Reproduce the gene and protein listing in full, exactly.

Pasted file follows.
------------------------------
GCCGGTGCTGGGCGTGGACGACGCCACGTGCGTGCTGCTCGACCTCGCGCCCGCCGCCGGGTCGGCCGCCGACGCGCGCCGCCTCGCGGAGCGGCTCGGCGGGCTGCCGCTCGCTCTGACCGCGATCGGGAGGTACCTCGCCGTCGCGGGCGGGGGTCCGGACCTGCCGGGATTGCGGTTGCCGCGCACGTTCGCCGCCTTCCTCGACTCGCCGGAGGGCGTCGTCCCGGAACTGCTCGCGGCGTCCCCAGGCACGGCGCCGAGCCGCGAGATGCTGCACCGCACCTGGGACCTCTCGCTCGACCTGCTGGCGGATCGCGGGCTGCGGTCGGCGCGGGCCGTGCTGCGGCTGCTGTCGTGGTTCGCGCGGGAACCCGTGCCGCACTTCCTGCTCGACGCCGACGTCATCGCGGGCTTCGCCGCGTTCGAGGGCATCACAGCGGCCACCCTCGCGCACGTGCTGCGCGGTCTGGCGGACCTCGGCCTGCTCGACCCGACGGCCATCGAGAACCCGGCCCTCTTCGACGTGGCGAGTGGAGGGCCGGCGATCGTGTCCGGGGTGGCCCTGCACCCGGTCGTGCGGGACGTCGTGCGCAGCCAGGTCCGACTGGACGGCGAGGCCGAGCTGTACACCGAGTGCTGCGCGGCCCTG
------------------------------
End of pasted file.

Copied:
GCCGGTGCTGGGCGTGGACGACGCCACGTGCGTGCTGCTCGACCTCGCGCCCGCCGCCGGGTCGGCCGCCGACGCGCGCCGCCTCGCGGAGCGGCTCGGCGGGCTGCCGCTCGCTCTGACCGCGATCGGGAGGTACCTCGCCGTCGCGGGCGGGGGTCCGGACCTGCCGGGATTGCGGTTGCCGCGCACGTTCGCCGCCTTCCTCGACTCGCCGGAGGGCGTCGTCCCGGAACTGCTCGCGGCGTCCCCAGGCACGGCGCCGAGCCGCGAGATGCTGCACCGCACCTGGGACCTCTCGCTCGACCTGCTGGCGGATCGCGGGCTGCGGTCGGCGCGGGCCGTGCTGCGGCTGCTGTCGTGGTTCGCGCGGGAACCCGTGCCGCACTTCCTGCTCGACGCCGACGTCATCGCGGGCTTCGCCGCGTTCGAGGGCATCACAGCGGCCACCCTCGCGCACGTGCTGCGCGGTCTGGCGGACCTCGGCCTGCTCGACCCGACGGCCATCGAGAACCCGGCCCTCTTCGACGTGGCGAGTGGAGGGCCGGCGATCGTGTCCGGGGTGGCCCTGCACCCGGTCGTGCGGGACGTCGTGCGCAGCCAGGTCCGACTGGACGGCGAGGCCGAGCTGTACACCGAGTGCTGCGCGGCCCTG